What? What?


Yeah, sure.



Don't forget the roof.

On the roof on the other side.

Scharführer, every time the train stops you open the doors, you give them water, yeah? Jawohl.

This car! This car!


SCHINDLER: I'm not saying you'll regret it, but you might.

You should be aware of that.

We will have to risk regret.

All right, sure. It's a nice day. I'll go for a drive with you.

What about you?

I violated the Race and Resettlement Act.

Though I doubt anyone can point out the actual provision to me.

I kissed a Jewish girl.


Did your prick fall off?



GOETH: He likes women.

He likes good-looking women.

He sees a beautiful woman, he doesn't think.


I mean...

He has so many women.

And they love him.

Ja, they love him. I mean, he is married, Ja, but he's...

All right, no. She was Jewish. He shouldn't have done it.

But you didn't see this girl.

I saw this girl. This girl was, woof...

She was very good-looking.

They cast a spell on you, you know, the Jews.

When you work closely with them, like I do, you see this.

They have this power. It's like a virus.

Some of my men are infected with this virus.

They should be pitied, not punished. They should receive treatment.

This is as real as typhus. I see this all the time.

It's a matter of money? Hmm?

You're offering me a bribe?

A bribe? No. No, please. It's a gratuity.

Heil Hitler!

Hello, Amon.

Sit down.

We give you Jewish girls at five marks a day, Oskar.

You should kiss us, not them.

God forbid you ever get a real taste for Jewish skirt.

There's no future in it. They don't have a future.

That's not just good, old-fashioned, Jew-hating talk.

It's policy now.

MAN: Ja, schön gefangen! Gut!


Nochmal, ja! Schön!

SOLDER: Also los! Bewegung!

Schneller hier! Zack, zack, zack!

Beweg deinen Arsch!

Das geht auch schneHer!

Bewegt euch!

Schlaft nicht ein!


Nur die ganzen Fetzen, nicht das Gemüse!

Komm, das kannst du mit den Händen machen, fass da vorn an!

Die Kleinteile lass liegen!



So ist es! Walhalla!

Walhalla läuft hier!


GOETH: Can you believe this?

As if I don't have enough to do, they come up with this?

I have to find every rag buried up here and burn it.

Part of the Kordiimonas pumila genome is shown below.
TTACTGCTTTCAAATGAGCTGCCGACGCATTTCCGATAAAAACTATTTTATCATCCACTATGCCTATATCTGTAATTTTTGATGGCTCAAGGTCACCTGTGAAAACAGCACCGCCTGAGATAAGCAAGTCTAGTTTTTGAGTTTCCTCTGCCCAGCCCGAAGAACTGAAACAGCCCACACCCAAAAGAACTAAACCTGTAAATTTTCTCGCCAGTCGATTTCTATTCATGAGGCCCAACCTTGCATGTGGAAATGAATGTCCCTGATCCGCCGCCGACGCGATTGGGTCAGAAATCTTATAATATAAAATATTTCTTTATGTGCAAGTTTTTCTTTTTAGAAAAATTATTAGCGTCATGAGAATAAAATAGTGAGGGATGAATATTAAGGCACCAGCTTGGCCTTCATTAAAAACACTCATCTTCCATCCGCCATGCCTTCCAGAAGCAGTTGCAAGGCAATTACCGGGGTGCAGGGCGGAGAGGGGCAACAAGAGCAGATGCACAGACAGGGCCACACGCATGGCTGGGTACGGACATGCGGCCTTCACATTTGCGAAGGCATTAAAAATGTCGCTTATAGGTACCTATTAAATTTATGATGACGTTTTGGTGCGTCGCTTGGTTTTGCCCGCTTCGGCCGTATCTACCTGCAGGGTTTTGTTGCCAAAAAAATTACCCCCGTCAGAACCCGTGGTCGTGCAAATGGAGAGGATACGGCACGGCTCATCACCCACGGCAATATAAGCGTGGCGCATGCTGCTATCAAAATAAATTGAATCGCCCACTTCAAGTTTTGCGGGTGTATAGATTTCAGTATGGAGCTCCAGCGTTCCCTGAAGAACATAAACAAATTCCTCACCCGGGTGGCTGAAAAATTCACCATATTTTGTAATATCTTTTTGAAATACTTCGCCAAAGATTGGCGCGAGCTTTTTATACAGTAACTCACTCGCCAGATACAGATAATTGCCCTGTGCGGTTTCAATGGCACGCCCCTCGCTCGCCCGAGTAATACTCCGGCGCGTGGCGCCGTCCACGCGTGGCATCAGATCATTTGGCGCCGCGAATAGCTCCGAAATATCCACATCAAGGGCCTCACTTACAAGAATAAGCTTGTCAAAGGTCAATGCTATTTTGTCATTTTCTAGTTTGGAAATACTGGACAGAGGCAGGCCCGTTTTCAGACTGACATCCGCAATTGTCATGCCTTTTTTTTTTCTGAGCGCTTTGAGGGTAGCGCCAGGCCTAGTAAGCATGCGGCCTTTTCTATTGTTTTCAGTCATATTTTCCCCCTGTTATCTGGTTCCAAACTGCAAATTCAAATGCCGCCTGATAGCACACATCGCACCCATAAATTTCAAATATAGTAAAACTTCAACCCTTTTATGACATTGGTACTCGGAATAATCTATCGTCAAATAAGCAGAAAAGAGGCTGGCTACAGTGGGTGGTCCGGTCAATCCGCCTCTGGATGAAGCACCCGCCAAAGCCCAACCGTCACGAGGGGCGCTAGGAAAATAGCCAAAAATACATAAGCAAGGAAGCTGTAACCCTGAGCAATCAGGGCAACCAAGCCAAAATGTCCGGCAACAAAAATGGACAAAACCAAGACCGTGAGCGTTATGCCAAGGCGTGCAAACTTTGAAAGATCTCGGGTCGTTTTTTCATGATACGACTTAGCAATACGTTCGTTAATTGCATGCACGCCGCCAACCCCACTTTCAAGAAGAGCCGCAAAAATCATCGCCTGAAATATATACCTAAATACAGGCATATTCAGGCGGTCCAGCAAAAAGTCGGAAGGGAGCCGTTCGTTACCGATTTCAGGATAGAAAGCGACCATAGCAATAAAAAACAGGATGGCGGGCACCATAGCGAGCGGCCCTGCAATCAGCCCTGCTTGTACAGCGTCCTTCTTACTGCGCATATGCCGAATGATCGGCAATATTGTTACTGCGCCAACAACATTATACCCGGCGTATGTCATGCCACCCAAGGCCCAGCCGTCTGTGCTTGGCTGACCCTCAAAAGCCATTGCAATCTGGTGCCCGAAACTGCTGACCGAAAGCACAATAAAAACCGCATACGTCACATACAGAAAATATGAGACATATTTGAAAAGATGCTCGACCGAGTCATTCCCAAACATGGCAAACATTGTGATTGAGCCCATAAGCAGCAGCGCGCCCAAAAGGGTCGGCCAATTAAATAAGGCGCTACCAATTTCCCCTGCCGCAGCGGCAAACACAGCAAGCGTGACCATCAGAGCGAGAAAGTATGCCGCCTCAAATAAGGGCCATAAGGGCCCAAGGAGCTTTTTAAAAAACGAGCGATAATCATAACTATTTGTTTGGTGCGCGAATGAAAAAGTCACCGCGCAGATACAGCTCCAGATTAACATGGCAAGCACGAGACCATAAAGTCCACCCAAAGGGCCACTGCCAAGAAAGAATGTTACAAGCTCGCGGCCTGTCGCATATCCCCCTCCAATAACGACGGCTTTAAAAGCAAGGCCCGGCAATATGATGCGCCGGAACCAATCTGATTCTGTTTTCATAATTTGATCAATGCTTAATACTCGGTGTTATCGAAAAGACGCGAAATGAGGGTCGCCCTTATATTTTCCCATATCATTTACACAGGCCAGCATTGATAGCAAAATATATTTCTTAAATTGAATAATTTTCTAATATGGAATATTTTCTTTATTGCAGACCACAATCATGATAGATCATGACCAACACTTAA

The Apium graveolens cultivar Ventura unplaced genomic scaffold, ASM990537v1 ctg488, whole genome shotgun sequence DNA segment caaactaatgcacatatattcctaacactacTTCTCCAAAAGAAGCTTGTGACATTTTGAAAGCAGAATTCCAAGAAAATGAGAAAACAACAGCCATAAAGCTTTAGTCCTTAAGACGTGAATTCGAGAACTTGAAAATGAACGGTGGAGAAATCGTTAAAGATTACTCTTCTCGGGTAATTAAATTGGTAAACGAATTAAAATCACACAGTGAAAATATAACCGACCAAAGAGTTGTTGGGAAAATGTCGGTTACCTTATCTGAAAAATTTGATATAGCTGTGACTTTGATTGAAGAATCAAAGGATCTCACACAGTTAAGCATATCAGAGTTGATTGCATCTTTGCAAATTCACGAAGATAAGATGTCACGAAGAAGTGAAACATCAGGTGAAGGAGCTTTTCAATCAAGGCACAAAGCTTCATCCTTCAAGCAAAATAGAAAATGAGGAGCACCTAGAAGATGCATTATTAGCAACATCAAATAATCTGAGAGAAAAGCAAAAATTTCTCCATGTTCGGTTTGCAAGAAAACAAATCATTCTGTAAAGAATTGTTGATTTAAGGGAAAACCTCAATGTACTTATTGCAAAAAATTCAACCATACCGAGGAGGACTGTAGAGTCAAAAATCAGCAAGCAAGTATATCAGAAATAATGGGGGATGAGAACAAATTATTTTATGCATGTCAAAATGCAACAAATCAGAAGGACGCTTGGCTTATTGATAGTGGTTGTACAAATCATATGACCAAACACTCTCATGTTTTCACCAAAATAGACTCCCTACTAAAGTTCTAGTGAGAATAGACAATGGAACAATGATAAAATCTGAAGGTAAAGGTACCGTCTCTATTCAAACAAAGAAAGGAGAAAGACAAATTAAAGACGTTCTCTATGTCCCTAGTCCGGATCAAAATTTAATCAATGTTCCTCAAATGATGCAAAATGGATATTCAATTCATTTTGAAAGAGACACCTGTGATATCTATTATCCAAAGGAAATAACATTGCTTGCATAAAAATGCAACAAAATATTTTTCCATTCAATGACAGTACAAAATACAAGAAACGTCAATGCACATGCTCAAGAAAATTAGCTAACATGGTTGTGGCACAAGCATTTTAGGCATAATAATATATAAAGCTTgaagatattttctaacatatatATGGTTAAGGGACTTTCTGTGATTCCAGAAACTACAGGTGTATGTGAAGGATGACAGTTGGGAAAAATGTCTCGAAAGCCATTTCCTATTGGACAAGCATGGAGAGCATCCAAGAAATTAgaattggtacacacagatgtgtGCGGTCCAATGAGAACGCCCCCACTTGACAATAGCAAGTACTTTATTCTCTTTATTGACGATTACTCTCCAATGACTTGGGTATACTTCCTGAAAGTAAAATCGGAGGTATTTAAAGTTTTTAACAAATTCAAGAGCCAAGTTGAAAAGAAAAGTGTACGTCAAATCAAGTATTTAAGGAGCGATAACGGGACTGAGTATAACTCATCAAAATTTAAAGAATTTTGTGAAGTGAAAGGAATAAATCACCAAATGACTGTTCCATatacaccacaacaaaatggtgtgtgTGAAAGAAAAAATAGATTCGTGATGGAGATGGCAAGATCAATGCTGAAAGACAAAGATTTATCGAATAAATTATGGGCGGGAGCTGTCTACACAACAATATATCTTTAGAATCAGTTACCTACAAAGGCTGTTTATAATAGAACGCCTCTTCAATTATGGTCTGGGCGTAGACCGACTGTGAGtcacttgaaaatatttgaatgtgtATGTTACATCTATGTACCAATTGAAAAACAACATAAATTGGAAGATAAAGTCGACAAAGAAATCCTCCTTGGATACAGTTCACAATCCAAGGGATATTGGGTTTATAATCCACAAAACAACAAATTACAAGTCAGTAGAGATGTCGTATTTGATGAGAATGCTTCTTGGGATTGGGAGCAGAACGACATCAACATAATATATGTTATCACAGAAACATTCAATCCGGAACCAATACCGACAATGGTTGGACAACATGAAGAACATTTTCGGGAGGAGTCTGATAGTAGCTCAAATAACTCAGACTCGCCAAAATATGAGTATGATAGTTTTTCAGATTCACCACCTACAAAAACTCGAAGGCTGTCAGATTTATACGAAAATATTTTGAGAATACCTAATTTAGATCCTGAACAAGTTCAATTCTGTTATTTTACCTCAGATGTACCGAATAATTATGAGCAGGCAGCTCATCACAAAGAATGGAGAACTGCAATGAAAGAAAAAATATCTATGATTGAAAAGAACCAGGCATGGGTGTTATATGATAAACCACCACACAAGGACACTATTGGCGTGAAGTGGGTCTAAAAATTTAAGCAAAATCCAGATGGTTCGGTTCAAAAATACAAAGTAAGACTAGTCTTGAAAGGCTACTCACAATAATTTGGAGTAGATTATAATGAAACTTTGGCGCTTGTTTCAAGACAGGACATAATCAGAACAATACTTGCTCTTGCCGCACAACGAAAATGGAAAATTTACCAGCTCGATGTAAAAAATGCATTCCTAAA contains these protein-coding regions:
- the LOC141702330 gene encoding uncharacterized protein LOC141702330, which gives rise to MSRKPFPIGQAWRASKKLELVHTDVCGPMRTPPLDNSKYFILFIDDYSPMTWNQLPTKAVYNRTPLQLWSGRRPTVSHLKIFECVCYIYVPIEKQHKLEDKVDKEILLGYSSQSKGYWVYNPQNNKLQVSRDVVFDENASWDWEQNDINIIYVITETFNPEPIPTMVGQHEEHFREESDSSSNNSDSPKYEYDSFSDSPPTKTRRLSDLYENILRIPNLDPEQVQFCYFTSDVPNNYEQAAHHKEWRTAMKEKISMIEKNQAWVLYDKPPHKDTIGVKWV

The party's over, Oskar. They're closing us down, sending everybody to Auschwitz.


I don't know. As soon as I can arrange the shipments.

Maybe 30, 40 days. That ought to be fun.

SCHINDLER: I've been talking to Goeth.

I know the destination.

These are the evacuation orders.

I'm to help organize the shipments, put myself on the last train.

That's not what I was going to say.

I made Goeth promise me he'll put in a good word for you.

Nothing bad is going to happen to you there.

You'll receive special treatment.

The directives coming in from Berlin mention "special treatment" more and more often.

I'd like to think that's not what you mean.

Preferential treatment, all right?

Do we have to invent a whole new language?

I think so.

You're staying, I take it.

In Krakow? What on Earth for?

What for? You have a business to run.

Of course, you'll have to hire new workers. Poles, I guess.

They cost a little more, but...

What are you going to do?

You ran my business.

No, I'm going home.

I've done what I came here for.

I've got more money than any man can spend in a lifetime.

Some day, this is all going to end, you know.

I was going to say we'll have a drink then.

I think I better have it now.


Bible says And it still is news Mama may have Papa may have But God bless the child That's got his own That's got his own

Yes, the strong gets more While the weak ones fade Empty pockets don't ever make the grade Mama may have Papa may have

But God bless the child That's got his own That's got his own

Money, you've got lots of friends

They're pounding on your...

GOETH: I don't understand. You want these people?

"These people"? My people, I want my people.

Who are you, Moses? Come on, what is this?

Where's the money in this? Where's the scam?

It's good business.

It's good business in your opinion.

Look, you've got to move them, the equipment, everything to Czechoslovakia.

Pay for all that and build another camp. Doesn't make any sense.

Look, Amon... It's good for me.

You're not telling me something.

I know them. I'm familiar with them. I don't have to train them.

You're not telling me something.

It's good for you. I'll compensate you.

That's right. It's good for the army.

Yeah, of course.

You know what I'm going to make? What?

Artillery shells. Everyone's making artillery shells.

Tank shells, they need that. Tanks shells, ja.

Everybody's happy. Everyone's happy, except me.

You're probably scamming me somehow.

If I'm making 100, you've got to be making 300.

And if you admit to 300, then it's 400, actually. But how?

I just told you.

You did, but you didn't.

Ja, all right, don't tell me.

I'll go along with it. It's just irritating I can't work it out.

Look, all you have to do is tell me what it's worth to you.

What's a person worth to you? No, no, no, no.

What's one worth to you?

Poldek Pfefferberg. Mila Pfefferberg.


Uh... Stagel, Stagel...

Paul. Paul Stagel.

STERN: Doctor.

The investors. I want all of them. Yes, sir.

Fischer. Ismail Fischer.

Fischer, Ismail.

Josef Scharf.

One moment, sir. I'm sorry, sir.